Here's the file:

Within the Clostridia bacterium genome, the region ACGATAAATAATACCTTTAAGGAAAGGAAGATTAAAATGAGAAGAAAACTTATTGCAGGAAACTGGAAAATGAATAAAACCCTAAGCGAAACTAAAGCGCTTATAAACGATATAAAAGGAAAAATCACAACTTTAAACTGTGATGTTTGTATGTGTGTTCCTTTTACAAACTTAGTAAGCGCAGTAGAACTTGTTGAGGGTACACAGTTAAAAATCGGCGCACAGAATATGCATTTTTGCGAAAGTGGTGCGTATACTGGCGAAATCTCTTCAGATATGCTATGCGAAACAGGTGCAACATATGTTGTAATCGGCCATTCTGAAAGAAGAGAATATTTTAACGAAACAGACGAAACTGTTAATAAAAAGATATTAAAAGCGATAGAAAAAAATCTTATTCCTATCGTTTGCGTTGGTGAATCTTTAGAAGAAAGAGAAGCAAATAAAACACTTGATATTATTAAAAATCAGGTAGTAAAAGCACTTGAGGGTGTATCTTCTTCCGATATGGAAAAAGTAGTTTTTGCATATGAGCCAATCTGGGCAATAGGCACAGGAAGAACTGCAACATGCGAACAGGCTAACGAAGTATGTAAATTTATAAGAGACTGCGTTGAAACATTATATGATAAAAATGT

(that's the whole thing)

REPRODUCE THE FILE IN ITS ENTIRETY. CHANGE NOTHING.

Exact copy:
Within the Clostridia bacterium genome, the region ACGATAAATAATACCTTTAAGGAAAGGAAGATTAAAATGAGAAGAAAACTTATTGCAGGAAACTGGAAAATGAATAAAACCCTAAGCGAAACTAAAGCGCTTATAAACGATATAAAAGGAAAAATCACAACTTTAAACTGTGATGTTTGTATGTGTGTTCCTTTTACAAACTTAGTAAGCGCAGTAGAACTTGTTGAGGGTACACAGTTAAAAATCGGCGCACAGAATATGCATTTTTGCGAAAGTGGTGCGTATACTGGCGAAATCTCTTCAGATATGCTATGCGAAACAGGTGCAACATATGTTGTAATCGGCCATTCTGAAAGAAGAGAATATTTTAACGAAACAGACGAAACTGTTAATAAAAAGATATTAAAAGCGATAGAAAAAAATCTTATTCCTATCGTTTGCGTTGGTGAATCTTTAGAAGAAAGAGAAGCAAATAAAACACTTGATATTATTAAAAATCAGGTAGTAAAAGCACTTGAGGGTGTATCTTCTTCCGATATGGAAAAAGTAGTTTTTGCATATGAGCCAATCTGGGCAATAGGCACAGGAAGAACTGCAACATGCGAACAGGCTAACGAAGTATGTAAATTTATAAGAGACTGCGTTGAAACATTATATGATAAAAATGT